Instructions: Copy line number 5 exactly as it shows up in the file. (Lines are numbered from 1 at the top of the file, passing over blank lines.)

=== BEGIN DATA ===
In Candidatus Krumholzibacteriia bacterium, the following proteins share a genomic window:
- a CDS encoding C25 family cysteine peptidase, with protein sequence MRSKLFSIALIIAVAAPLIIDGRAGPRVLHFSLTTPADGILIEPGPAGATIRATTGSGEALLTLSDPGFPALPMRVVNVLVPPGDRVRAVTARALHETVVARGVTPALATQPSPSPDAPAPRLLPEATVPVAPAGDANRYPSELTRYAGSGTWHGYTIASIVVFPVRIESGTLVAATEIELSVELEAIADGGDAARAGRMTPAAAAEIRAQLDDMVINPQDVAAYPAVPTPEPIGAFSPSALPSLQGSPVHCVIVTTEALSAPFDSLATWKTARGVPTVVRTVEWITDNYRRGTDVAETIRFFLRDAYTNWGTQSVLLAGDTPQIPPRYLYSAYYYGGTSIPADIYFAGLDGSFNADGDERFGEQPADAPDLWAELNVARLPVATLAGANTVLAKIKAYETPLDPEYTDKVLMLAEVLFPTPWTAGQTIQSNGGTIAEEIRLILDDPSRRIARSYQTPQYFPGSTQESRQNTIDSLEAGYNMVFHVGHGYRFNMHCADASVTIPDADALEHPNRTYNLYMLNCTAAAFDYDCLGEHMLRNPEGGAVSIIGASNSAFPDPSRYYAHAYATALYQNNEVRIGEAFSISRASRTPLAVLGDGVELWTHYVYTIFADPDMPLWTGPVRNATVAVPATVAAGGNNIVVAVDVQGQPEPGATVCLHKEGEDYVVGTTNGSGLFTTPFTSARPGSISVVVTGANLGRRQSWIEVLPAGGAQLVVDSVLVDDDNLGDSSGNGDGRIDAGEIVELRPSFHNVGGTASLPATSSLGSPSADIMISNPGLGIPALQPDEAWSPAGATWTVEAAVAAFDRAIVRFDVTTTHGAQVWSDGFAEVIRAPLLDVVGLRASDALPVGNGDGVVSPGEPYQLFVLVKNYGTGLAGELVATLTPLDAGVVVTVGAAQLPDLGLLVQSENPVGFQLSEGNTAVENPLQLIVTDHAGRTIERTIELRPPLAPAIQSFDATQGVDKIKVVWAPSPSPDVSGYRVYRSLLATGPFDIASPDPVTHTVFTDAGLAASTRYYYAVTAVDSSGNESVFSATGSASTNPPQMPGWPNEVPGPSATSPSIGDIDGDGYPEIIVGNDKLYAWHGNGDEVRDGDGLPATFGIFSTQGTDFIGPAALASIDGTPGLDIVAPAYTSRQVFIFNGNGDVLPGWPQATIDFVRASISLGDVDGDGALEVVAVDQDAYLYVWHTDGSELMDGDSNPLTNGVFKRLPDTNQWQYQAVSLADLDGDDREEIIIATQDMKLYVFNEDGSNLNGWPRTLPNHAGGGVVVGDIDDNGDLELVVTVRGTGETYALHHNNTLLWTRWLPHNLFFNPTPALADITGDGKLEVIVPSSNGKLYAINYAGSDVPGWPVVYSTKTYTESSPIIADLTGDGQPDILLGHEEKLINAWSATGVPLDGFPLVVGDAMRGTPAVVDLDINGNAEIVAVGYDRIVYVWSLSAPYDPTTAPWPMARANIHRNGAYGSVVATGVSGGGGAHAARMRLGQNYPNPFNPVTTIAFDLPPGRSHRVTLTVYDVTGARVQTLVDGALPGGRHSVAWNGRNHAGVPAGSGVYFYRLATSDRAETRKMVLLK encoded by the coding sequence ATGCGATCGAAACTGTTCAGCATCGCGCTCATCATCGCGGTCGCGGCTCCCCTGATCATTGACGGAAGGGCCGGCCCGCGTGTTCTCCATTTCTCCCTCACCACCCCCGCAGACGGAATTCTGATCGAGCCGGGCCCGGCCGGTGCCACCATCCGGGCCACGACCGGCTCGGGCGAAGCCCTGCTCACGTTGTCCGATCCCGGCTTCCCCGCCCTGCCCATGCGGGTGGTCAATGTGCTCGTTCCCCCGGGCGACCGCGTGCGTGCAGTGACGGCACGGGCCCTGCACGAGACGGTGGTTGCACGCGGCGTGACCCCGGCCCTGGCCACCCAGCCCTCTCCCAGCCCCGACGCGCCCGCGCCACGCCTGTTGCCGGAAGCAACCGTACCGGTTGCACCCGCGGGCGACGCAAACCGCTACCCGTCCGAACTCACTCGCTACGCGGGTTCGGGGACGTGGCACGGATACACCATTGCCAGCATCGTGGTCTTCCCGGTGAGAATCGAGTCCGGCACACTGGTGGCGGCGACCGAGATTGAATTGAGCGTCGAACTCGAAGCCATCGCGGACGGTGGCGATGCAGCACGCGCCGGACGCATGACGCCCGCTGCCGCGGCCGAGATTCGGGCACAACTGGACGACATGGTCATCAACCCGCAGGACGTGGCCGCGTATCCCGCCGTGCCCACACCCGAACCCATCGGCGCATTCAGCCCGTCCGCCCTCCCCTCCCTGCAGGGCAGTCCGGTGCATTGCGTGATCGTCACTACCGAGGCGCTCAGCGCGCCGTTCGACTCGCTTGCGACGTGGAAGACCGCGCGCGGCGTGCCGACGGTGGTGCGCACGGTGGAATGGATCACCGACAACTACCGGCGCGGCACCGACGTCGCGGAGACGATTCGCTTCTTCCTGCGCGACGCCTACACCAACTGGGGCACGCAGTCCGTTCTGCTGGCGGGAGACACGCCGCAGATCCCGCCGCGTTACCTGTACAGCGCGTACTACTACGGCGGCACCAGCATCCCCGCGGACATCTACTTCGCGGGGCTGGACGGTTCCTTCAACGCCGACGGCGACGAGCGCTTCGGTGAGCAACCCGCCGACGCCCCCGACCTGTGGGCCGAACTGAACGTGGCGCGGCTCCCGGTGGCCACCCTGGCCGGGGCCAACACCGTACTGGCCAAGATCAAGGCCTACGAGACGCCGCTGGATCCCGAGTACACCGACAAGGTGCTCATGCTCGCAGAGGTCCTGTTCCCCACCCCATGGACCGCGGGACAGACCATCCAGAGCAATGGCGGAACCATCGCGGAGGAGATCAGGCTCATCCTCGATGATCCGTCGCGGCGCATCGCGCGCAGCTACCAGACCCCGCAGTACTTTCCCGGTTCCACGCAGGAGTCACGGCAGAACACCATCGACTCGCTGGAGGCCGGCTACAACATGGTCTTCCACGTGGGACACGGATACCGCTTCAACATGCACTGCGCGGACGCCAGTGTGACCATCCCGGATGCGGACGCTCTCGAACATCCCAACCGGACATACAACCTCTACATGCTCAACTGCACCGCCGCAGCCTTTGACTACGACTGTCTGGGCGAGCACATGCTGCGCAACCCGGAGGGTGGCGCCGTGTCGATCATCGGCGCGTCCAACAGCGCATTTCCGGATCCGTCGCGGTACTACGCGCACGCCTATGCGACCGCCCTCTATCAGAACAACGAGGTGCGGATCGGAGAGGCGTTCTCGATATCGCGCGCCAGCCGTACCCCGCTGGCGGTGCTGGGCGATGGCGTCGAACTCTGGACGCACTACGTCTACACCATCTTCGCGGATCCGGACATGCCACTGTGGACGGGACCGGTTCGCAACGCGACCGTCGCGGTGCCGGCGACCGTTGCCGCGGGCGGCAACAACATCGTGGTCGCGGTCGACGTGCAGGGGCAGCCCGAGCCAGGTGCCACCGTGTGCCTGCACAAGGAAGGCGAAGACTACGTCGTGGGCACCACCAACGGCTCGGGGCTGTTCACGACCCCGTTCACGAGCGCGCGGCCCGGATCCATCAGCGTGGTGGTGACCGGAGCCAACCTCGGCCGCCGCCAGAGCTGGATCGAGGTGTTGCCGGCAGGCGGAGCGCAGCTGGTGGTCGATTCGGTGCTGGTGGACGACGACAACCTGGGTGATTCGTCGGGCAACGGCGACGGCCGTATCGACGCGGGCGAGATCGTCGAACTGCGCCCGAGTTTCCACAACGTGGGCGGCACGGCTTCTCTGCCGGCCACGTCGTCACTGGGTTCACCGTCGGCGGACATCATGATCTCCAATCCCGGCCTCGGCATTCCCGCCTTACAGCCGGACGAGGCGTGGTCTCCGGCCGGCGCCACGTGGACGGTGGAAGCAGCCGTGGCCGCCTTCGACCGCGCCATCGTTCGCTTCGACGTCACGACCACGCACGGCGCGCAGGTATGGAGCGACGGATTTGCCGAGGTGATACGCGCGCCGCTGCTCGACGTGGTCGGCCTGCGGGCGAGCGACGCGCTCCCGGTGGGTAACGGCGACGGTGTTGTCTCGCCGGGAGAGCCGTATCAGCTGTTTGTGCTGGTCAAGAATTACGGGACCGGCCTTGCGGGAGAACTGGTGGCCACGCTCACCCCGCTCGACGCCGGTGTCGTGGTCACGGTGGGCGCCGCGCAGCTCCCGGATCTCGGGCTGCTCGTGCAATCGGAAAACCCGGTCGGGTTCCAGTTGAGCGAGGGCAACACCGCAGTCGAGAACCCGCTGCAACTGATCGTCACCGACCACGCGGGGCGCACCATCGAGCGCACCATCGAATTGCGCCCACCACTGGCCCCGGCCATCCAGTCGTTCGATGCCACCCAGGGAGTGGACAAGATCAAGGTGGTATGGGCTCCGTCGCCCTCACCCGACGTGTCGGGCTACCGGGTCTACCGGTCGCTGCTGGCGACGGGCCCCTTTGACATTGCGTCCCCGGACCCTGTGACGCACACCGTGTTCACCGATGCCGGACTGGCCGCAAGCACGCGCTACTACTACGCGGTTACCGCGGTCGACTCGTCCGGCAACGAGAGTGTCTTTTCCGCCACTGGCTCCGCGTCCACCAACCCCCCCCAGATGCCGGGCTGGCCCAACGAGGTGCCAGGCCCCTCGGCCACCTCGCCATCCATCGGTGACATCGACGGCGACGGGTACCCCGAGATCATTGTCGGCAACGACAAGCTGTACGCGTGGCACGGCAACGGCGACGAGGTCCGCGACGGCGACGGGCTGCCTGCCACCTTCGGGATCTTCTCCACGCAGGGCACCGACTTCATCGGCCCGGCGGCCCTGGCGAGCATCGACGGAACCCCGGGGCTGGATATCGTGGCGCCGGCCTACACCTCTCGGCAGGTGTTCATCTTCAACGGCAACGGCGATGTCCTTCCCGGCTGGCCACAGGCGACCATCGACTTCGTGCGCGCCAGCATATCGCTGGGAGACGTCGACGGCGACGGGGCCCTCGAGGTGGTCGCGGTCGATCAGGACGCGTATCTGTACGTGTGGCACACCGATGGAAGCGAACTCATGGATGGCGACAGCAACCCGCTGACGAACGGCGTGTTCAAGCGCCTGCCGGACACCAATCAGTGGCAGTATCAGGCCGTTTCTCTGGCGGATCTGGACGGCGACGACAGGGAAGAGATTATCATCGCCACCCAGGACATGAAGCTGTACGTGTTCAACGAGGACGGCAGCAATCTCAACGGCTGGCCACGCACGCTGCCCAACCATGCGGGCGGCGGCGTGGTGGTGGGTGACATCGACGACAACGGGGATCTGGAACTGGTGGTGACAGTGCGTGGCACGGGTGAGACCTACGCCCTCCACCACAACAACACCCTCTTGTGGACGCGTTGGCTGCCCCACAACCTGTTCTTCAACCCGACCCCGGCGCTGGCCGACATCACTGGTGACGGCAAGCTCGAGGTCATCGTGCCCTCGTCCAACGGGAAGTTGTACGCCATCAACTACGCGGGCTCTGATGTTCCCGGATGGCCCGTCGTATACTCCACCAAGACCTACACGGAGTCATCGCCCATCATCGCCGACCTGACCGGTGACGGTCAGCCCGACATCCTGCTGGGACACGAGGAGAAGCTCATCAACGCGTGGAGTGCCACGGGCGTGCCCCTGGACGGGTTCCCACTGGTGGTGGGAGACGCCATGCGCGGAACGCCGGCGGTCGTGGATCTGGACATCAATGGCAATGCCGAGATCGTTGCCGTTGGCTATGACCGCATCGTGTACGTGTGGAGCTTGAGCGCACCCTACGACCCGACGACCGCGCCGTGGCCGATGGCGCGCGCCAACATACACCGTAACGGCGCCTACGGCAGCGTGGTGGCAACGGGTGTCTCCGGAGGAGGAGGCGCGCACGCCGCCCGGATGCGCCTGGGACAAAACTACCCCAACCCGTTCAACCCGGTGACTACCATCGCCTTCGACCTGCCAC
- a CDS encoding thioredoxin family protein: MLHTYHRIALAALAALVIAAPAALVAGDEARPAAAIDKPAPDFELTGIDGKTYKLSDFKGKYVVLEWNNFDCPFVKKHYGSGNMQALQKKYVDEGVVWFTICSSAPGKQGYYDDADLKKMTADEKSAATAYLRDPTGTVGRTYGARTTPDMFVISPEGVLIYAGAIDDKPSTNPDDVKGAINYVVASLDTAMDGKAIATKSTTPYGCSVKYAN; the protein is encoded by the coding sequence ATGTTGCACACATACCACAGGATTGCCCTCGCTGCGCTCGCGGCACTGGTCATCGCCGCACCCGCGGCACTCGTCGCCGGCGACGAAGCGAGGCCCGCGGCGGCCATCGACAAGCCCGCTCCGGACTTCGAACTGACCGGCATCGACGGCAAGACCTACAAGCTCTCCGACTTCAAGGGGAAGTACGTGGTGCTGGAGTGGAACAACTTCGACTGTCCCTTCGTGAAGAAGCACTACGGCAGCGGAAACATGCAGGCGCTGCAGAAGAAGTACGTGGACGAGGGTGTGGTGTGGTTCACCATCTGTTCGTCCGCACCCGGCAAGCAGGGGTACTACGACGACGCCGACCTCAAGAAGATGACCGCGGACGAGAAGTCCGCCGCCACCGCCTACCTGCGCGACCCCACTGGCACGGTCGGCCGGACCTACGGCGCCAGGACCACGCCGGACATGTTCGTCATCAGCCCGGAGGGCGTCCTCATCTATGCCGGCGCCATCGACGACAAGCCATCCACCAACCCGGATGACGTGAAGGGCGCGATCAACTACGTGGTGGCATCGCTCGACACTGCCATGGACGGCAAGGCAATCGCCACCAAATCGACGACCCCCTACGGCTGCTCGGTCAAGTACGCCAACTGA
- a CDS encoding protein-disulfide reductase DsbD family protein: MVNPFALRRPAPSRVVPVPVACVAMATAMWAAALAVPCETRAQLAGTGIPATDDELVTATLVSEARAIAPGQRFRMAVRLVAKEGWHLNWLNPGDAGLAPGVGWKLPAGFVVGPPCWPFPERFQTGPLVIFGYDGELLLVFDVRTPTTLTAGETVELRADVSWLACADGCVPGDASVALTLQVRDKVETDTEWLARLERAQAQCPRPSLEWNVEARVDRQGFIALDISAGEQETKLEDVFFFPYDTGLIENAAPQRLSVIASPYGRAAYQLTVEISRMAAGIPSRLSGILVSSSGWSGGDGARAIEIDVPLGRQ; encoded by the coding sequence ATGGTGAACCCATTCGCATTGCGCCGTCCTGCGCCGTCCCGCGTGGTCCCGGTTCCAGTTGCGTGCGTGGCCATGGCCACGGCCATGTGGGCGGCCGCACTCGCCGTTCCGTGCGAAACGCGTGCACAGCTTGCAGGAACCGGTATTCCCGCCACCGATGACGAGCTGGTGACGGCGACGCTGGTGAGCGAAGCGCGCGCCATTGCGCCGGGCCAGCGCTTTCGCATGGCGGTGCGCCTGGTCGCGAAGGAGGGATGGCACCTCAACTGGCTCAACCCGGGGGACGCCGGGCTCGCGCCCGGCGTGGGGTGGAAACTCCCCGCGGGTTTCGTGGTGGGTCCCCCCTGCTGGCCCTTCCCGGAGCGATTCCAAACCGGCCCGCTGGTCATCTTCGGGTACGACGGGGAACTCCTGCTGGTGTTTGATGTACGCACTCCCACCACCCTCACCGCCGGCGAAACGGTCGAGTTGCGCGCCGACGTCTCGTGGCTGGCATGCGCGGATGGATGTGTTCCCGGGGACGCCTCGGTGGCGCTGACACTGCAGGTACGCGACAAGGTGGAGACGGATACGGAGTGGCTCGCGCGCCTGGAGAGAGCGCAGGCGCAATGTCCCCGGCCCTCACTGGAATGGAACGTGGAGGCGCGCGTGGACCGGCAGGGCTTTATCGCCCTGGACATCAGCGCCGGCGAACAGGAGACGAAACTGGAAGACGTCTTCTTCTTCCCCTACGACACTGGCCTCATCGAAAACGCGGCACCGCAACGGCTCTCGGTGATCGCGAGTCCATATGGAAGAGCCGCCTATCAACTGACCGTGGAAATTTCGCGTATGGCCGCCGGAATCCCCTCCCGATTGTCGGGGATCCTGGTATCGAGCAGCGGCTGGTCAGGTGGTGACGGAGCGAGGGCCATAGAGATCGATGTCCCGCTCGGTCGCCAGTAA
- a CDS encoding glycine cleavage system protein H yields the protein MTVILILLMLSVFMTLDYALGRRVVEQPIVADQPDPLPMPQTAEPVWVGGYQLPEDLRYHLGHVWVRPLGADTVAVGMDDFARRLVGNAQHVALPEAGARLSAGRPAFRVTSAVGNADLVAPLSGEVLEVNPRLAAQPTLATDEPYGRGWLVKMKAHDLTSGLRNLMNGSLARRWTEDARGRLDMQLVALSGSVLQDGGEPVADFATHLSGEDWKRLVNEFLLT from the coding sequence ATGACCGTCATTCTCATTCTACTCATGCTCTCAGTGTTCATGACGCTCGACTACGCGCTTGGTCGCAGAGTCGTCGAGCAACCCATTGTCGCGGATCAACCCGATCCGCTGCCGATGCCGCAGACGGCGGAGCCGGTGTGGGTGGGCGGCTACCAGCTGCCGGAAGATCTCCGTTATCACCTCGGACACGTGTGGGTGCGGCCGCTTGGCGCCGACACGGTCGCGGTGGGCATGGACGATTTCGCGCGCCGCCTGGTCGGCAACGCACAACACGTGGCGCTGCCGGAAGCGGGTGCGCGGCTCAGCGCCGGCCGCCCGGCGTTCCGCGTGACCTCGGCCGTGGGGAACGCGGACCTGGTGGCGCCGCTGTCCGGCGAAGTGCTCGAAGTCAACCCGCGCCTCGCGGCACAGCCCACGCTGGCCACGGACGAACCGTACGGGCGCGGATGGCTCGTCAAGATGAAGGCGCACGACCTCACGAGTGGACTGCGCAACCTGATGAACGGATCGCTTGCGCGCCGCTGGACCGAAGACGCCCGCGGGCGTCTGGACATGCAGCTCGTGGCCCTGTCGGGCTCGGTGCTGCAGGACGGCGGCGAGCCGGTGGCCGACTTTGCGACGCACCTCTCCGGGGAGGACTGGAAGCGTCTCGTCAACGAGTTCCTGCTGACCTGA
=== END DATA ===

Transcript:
- a CDS encoding glycine cleavage system protein H yields the protein MTVILILLMLSVFMTLDYALGRRVVEQPIVADQPDPLPMPQTAEPVWVGGYQLPEDLRYHLGHVWVRPLGADTVAVGMDDFARRLVGNAQHVALPEAGARLSAGRPAFRVTSAVGNADLVAPLSGEVLEVNPRLAAQPTLATDEPYGRGWLVKMKAHDLTSGLRNLMNGSLARRWTEDARGRLDMQLVALSGSVLQDGGEPVADFATHLSGEDWKRLVNEFLLT from the coding sequence ATGACCGTCATTCTCATTCTACTCATGCTCTCAGTGTTCATGACGCTCGACTACGCGCTTGGTCGCAGAGTCGTCGAGCAACCCATTGTCGCGGATCAACCCGATCCGCTGCCGATGCCGCAGACGGCGGAGCCGGTGTGGGTGGGCGGCTACCAGCTGCCGGAAGATCTCCGTTATCACCTCGGACACGTGTGGGTGCGGCCGCTTGGCGCCGACACGGTCGCGGTGGGCATGGACGATTTCGCGCGCCGCCTGGTCGGCAACGCACAACACGTGGCGCTGCCGGAAGCGGGTGCGCGGCTCAGCGCCGGCCGCCCGGCGTTCCGCGTGACCTCGGCCGTGGGGAACGCGGACCTGGTGGCGCCGCTGTCCGGCGAAGTGCTCGAAGTCAACCCGCGCCTCGCGGCACAGCCCACGCTGGCCACGGACGAACCGTACGGGCGCGGATGGCTCGTCAAGATGAAGGCGCACGACCTCACGAGTGGACTGCGCAACCTGATGAACGGATCGCTTGCGCGCCGCTGGACCGAAGACGCCCGCGGGCGTCTGGACATGCAGCTCGTGGCCCTGTCGGGCTCGGTGCTGCAGGACGGCGGCGAGCCGGTGGCCGACTTTGCGACGCACCTCTCCGGGGAGGACTGGAAGCGTCTCGTCAACGAGTTCCTGCTGACCTGA